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Round Kurland Rally for Historic Motorcycles

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Kurlandscape Typical beach

The Round Kurland Rally Goes Annual
- report by Juris Ramba

Rumour has it that for as long as the local guys can remember every year the 3rd weekend in July has never had rain around the smalltown of Tukums which is situated in Kurland - Latvia's westernmost region. Well almost, if we do not count real downpours during the night which swallow up the dust and allow for some freshness on hot summer mornings…

The Kurland area has always been rich in old castles, beautiful hills and rivers and white sand beaches, once so eagerly guarded by Soviet borderguards that the shoreline has been left untouched and almost uninhabited. Some of the roads could be described as very rural with landscape nearly unchanged in the past 50-odd years… Tukums is a nice quiet town with its long cultivated tradition of annual town festivals. Yet it has one unique advantage over other similar quiet Kurland towns -- it has a nice steep hill in the town centre which is very suitable for hill climb competition for vintage motorcycles! All these and a few other good things mixed together resulted in the Annual Round Kurland Historic motorcycle Rally idea -- first tested out on the Saturday of July 19th 2003. It really did not rain the whole weekend; far from it, the weather was like everywhere else in Europe - bone dry and sunny.

As none of the promised foreign participants turned up due to various reasons, it was decided to fold down the event in one busy day. The Rally started in the morning - after scrutineering of machines and a morning coffee at the Slokenbeck estate with a quick dash to Jaunmoku Castle, just outside Tukums on the main Ventspils route, which was the starting venue for the 100-plus km Road Run, entering the most picturesque Kurland area along the undulating Abava river, taking us through the little ancient towns of Kandava and Sabile, past the World's Northermost vineyards (as mentioned in the Guinness Book of Records). The route took us through a few stretches of real white roads, -- the vintage machines could feel at home in their natural environment of pre-war Latvian roads - the much younger riders could bite some dust between their teeth - all part of the game in fact. There were quite a few checkpoints manned by enthusiasts in green reflecting bibs, offering mineral water to the dusty company of riders on dusty vintage machines. Too much road vibration or maybe old age had broken the carburettor in half on a BMW R-35. The float bowl was hanging and clinging for life on the petrol tube. Rider Maris Bedre pulled in on the roadside and nearly called it a day. Soon he was surrounded by 4 other riders who made a joint effort to revive the old carburettor by tying it up with a piece of wire. Maris's day was saved and in fact he went on to win the Best Overall Performance Prize for the Rally (best overall result in the road run and in the hillclimb). Maris even reported that after the "wire treatment" his machine was running faster and smoother, thanks to a better positioned float bowl - or was it better float position!? The 1937 K800 Zundapp of Uldis Janstevics had to retire from the Road Run due to contaminated fuel; he had it sorted out by the time we were assembling for the Hill Climb competition.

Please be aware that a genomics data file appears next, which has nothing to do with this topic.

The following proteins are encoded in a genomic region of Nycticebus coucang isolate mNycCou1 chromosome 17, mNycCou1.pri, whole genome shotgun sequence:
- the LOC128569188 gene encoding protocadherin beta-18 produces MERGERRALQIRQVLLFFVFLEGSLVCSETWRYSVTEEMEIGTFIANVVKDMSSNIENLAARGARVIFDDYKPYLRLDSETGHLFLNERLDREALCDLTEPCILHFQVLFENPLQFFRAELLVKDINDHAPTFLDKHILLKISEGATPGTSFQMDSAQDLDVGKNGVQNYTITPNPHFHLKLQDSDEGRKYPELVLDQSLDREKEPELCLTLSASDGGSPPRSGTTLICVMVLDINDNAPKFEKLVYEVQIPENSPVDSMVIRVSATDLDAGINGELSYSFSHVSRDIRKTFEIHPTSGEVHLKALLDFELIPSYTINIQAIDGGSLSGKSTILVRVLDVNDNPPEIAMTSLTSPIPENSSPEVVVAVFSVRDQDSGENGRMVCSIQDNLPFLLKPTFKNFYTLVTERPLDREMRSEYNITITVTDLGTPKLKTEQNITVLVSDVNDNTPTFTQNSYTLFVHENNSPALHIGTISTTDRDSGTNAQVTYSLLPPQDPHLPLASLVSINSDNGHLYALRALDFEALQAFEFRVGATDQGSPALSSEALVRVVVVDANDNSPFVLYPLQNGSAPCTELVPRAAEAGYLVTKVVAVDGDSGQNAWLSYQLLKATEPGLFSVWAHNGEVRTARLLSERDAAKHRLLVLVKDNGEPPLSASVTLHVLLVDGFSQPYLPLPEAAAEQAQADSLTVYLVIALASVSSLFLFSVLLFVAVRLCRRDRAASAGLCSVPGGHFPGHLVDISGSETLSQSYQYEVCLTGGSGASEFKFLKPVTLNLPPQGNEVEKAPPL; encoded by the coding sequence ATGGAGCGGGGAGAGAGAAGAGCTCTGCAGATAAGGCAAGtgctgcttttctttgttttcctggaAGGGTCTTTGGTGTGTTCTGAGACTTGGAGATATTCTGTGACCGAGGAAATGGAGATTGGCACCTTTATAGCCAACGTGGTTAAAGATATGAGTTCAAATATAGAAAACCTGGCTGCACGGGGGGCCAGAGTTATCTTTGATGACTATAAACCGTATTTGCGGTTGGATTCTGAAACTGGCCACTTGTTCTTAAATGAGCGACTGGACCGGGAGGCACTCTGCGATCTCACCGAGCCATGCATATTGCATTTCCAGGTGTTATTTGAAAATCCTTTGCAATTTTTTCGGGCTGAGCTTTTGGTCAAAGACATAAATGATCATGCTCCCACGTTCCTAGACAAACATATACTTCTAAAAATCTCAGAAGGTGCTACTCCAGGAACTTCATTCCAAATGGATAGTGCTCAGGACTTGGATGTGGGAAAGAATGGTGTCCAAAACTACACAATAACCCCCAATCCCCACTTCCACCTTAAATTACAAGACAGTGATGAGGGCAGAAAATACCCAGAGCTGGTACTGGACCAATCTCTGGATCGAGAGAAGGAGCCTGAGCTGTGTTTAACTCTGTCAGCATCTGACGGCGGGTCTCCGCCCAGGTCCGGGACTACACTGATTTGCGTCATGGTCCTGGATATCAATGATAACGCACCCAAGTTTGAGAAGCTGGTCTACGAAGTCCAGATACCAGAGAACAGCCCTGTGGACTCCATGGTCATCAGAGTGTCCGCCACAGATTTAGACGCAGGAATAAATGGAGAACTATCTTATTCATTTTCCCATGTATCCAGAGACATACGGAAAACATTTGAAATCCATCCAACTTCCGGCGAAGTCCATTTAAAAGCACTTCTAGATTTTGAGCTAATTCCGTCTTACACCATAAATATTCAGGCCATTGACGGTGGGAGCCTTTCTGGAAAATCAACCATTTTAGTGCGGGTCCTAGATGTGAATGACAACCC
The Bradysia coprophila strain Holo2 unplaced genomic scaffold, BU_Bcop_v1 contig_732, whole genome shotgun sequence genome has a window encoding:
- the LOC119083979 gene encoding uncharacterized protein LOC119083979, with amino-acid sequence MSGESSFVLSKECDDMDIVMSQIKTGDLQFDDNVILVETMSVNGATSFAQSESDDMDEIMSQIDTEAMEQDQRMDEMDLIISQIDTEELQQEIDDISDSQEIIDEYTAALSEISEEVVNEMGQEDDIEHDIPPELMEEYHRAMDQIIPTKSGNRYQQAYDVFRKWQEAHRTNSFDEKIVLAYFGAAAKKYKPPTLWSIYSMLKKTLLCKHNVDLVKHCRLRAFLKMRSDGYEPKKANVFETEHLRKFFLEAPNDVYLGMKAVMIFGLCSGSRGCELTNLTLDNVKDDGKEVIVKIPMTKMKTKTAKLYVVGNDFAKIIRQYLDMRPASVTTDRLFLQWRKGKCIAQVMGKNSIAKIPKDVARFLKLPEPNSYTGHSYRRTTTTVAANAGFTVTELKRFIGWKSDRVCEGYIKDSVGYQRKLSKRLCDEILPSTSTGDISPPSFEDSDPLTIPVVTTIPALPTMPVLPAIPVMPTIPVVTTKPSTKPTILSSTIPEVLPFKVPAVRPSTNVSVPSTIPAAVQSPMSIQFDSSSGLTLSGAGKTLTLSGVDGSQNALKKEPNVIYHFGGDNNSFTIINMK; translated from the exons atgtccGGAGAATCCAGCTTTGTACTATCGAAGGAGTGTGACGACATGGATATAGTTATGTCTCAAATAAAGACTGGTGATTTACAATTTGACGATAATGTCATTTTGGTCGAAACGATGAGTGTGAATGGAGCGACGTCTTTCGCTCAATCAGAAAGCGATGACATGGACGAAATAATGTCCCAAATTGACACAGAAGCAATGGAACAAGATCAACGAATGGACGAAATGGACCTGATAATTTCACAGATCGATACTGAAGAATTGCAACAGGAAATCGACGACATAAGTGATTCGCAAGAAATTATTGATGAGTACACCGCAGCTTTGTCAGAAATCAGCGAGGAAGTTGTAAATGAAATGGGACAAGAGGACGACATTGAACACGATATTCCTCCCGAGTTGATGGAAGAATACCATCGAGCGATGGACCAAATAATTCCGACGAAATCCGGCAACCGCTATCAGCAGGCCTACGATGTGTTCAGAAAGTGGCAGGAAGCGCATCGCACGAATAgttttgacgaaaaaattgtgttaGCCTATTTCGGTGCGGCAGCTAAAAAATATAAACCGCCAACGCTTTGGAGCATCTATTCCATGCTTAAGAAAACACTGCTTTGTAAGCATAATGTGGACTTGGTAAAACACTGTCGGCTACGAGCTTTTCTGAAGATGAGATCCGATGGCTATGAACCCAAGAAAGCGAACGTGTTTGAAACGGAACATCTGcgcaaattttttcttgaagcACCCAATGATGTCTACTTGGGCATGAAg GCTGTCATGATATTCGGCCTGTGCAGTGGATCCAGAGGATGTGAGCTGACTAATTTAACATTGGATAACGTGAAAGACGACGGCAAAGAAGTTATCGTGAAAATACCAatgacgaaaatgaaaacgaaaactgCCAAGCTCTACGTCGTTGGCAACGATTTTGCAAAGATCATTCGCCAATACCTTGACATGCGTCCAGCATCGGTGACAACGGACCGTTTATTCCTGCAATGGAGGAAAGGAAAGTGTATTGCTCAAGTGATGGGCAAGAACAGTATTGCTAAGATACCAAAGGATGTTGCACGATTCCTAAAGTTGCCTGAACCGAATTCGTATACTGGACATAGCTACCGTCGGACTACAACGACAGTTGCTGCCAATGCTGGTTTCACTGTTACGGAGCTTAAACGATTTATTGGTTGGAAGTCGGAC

The Hill Climb was run on a regularity basis - as a cross between a vintage hill climb and vintage regularity races in that. each competitor had to make 2 runs up the hill and to achieve the minimum difference of timings between these two runs. The timing was done on professional rallye timing equipment which was on loan from the rallye people. A few thousand spectators and participants of the town festival were watching the Hill Climb Competition, thus our activities got good publicity as well. My own old Norton Mod 25 "banger" of 1926 behaved really well - apart from sooting up the plug on top of a hill on a dusty road - but only once. In May and June I had spent a week ironing out all possible and impossible teething troubles on it on the Isle of Man, sometimes working well past midnight to get it ready for the next day's ride. My son Roberts was riding pillion again and as he said later - he had enjoyed our run and for the riding from his viewpoint it had been nearly as good as the Banbury Run, obviously because it all happened in our own lovely environment and we were riding on the right hand side of the road. We both of course missed the crowds and those hundreds of lovely vintage machines at the start…

We had just over a dozen enthusiastic riders on proper vintage machines who took part in the Round Kurland Rally, yet everyone was tired and very satisfied at the end of the day to say the least. So the idea and the format of the event deserves to be put in our calendar as a traditional annual meeting. The more so because we now have 5 travelling cups/prizes which will all be back for the next year's event. Sadly at least two nice period machines - an R-35 BMW and a WLA Harley-Davidson were turned down from participation in the rally by the scrutineers because the riders were not complying with regulations - they refused to wear crash helmets.

As for the next year - it will be the same: 3rd weekend of July (July 16th - 18th, 2004); the same Slokenbeck estate as a base for assembly, scrutineering, food and shelter; the same hill climb site, but a different road run rute - just for a little change in an otherwise traditional rally in our club's calendar of events. The organizer - yours truly:

Juris Ramba,
Lapu # 10,
Ogre LV 5001,
e-mail:; Fax +371 5071334; Tel. + 371 9255601

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